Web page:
NEWS | May 4, 2021

Recruiters team up with Habitat for Humanity to "Raise the Roof"

By Staff Sgt. Lisa M. Sadler JFHQ Public Affairs

For Sgt. Austin Sturtz, a recruiter assigned to the Virginia Army National Guard’s Recruiting and Retention Battalion, the opportunity to support the local Habitat for Humanity’s “Raise the Roof” event in Newport News, Virginia, sounded like a great one.
 
“I was excited about the opportunity because I enjoy carpentry work and helping the community I serve in,” he said.
 
Sturtz, along with fellow recruiters Sgt. Patrick Luley and Sgt. Korion Hunt, met with Habitat and several other volunteers to help put the roof on a newly constructed house.
 
Habitat for Humanity Peninsula and Greater Williamsburg, a nonprofit organization, helps build homes for low-to-moderate income Virginia families in the cities of Newport News, Hampton, Poquoson, and Williamsburg as well as the counties of Charles City, James City, New Kent and York. Habitat strives to help families afford decent and reasonable housing.
 
Maerine Mitchell, Director of Volunteer and Community Engagement with the Habitat Williamsburg location helped organize the event with the Virginia National Guard.
 
“One of the biggest benefits of having the National Guard there, or any volunteer there, is that we're able to keep the cost of the house low for the homeowner,” she said. "It’s great, especially because the National Guard has skills and are hard workers."
 
Instead of bringing in a crane to perform the work, Habitat used the National Guard and other volunteers to help raise the materials to the roof. This helped minimize the costs to make the home more affordable for the new owner.
 
Luley said their job was to take the trusses for the roof and hoist them up for the contractors to tailor into place so they could put the roof on the house.
 
Paul Williams, the construction supervisor for Habitat who was overseeing the job, said it was a blessing to have such hardworking volunteers.
 
“It’s especially crucial for us to have able-bodied people that are willing to go up ladders and can lift heavy weights,” he said. “They did a good job getting the trusses up there and not dropping them. We couldn't have done this without them.”
 
“I would say the most difficult part was just kind of understanding what was going on and how it was going to all come together,” said Luley. “But everything fell into place.”
 
Sturtz said it was a little more than what he was expecting, especially because the work was outside the scope of his everyday duties.
 
“They used terminology that I did not understand; the contractors are talking about needing to build a “sister” on the roof,” he said. “Or they need me to cut a pitch angle using a simple square, which is something I never had to do.”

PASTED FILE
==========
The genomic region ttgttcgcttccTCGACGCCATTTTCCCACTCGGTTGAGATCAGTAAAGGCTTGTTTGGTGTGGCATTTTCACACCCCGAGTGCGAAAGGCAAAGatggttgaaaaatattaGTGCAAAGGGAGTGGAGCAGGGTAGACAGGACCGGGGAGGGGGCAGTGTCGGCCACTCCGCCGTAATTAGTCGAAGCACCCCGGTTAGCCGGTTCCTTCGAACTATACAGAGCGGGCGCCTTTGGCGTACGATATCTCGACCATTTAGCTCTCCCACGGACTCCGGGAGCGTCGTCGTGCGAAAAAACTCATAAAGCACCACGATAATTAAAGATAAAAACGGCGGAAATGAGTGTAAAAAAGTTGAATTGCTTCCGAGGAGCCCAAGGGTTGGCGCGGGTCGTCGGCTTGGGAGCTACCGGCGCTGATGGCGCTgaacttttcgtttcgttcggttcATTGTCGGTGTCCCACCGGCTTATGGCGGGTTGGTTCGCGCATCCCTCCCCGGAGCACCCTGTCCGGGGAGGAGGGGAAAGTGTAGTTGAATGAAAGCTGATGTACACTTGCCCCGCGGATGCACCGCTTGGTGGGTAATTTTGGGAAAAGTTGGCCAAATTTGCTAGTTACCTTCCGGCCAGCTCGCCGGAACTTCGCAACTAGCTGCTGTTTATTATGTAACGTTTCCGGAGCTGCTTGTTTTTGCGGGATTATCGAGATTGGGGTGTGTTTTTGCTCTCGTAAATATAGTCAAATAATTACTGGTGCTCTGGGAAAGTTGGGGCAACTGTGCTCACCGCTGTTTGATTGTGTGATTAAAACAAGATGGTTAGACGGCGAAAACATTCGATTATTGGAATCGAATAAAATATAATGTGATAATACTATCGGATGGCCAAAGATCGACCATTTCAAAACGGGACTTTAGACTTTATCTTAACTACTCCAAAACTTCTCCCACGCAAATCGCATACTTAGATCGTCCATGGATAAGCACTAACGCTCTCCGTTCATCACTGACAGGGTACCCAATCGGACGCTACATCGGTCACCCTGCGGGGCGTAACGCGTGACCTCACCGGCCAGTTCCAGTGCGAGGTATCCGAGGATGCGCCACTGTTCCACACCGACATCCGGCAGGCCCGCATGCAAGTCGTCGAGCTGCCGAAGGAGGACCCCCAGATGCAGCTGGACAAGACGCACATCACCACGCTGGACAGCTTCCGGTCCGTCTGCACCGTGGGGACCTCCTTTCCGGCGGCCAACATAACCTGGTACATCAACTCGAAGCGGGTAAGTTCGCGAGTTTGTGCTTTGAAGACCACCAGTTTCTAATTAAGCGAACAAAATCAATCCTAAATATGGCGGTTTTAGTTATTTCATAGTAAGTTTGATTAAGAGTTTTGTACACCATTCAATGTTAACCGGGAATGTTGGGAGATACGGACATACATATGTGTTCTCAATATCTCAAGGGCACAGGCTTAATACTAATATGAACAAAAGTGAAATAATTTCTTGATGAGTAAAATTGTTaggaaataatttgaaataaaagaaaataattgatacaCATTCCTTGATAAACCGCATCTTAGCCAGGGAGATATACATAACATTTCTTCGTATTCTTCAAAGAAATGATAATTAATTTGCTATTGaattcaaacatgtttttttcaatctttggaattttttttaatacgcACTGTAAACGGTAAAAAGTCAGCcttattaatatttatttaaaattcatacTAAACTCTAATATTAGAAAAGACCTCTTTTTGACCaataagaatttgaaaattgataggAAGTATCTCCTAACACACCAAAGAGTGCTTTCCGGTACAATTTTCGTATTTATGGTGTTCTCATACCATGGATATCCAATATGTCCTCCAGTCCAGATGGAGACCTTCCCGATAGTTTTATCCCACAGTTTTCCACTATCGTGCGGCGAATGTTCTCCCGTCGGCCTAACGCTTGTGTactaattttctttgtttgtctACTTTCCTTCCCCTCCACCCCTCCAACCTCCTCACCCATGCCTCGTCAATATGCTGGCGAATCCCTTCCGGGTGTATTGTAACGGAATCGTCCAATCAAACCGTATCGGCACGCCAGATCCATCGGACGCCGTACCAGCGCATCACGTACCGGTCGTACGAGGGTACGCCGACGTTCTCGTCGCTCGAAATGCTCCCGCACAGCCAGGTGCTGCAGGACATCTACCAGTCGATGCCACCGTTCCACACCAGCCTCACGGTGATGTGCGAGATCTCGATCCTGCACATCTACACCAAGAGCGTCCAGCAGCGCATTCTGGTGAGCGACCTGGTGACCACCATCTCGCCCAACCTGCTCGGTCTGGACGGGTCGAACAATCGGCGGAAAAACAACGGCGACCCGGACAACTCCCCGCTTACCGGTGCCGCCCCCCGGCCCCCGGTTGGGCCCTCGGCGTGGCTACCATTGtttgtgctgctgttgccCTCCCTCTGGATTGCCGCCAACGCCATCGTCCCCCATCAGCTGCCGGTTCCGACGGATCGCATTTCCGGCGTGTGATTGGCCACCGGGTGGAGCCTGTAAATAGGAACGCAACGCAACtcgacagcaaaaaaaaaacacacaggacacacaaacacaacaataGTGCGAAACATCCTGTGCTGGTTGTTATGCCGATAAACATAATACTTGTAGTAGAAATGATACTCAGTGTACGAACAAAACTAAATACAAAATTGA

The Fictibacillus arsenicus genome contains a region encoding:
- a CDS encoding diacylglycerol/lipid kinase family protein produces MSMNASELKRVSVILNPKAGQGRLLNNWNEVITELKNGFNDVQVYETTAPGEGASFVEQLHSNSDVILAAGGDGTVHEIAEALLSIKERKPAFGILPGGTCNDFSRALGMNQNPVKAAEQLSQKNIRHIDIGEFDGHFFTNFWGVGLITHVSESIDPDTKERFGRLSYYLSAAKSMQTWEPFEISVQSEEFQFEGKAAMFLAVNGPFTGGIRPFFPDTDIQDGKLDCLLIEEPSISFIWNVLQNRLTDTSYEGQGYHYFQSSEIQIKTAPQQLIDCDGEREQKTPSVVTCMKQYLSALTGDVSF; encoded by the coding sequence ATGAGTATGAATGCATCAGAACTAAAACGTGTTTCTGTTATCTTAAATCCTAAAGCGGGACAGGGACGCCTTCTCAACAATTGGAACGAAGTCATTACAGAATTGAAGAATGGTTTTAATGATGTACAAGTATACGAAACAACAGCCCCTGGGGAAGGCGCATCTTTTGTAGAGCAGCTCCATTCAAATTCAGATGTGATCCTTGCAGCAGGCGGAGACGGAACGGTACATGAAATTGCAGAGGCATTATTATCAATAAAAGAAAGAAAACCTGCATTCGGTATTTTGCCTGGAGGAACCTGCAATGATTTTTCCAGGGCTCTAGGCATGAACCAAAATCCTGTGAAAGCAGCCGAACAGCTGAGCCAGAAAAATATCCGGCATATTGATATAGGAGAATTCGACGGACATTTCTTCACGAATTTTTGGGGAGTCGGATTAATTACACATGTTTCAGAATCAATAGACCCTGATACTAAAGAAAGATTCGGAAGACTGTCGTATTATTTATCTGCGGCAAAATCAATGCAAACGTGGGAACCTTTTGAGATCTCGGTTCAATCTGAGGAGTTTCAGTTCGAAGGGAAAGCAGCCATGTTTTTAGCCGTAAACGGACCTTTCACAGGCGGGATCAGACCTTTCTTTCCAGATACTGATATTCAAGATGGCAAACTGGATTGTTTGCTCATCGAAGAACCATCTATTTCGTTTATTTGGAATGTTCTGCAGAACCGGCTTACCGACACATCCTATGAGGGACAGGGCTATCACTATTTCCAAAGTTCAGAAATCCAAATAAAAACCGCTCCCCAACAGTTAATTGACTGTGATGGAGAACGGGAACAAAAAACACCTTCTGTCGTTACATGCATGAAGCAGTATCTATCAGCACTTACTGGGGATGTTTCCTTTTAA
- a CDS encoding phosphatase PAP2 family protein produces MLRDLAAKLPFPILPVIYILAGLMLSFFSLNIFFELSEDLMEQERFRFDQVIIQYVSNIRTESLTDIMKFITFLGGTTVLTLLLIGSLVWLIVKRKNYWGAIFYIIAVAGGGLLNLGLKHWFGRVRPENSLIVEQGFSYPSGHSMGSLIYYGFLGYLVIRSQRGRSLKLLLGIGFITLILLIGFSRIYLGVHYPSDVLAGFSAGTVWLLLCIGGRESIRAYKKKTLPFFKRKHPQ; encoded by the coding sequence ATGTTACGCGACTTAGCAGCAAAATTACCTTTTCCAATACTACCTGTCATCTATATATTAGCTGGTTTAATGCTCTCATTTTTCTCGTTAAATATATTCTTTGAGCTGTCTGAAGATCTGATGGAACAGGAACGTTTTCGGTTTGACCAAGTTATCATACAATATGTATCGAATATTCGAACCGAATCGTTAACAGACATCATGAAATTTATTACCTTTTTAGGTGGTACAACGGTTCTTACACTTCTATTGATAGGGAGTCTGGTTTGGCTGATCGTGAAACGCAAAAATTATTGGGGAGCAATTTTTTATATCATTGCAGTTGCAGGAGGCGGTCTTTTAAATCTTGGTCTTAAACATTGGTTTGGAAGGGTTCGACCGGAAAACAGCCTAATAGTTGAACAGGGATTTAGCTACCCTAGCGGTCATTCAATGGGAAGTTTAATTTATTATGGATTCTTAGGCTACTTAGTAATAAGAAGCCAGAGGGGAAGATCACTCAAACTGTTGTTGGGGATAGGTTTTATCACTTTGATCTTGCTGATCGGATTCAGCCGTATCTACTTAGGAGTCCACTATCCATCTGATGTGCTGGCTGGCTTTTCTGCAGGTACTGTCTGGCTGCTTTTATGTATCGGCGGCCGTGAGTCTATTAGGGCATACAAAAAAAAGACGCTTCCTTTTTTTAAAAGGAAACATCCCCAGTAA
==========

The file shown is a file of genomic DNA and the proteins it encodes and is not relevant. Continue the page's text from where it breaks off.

Sturtz explained he had previous carpentry experience, but putting on a roof was a new experience for him, and that projects like this one benefit the Virginia National Guard because they allow for Soldiers to take an even bigger role in the communities they live and work in.
 
“I felt excited, I felt like I had accomplished a great task,” he said. “I don't always get the opportunity to go out and volunteer, so, this was a good feeling to have, especially knowing that something great was being accomplished and that later down the road, a family is going to benefit from our hard work.”
 
When the recruiters were done with their shift, Hunt opted he was going to continue working with Habitat and some of the other volunteers.
 
“I really liked it. It was rewarding giving back to the community, especially as a National Guard Soldier,” said Hunt. “We live up to what we say we are. Whether we are building houses or helping people in snowstorms, we are always there for our community, for Virginia.”
 
All the Soldiers agreed that they wanted to continue their relationship with Habitat and that it was a great experience to meet people and learn something new while giving back to their community.
 
“We will need to keep our recruiting mission, first, but as time permits hopefully, we can go back once or twice a month to continue to help,” said Luley. “Either with this specific project or a different project that Habitat is doing. We definitely plan to continue our volunteer service in the community.”
 
Williams said it would be great to work with the Soldiers again and show them how to build a house from start to finish.
 
“We get caught up in our duties and in our own life,” Sturtz said. “Sometimes it's good to take a step back and help others, especially those who could utilize the help. It makes you want to be involved more and be a part of something bigger. Overall, it’s just a really great feeling.”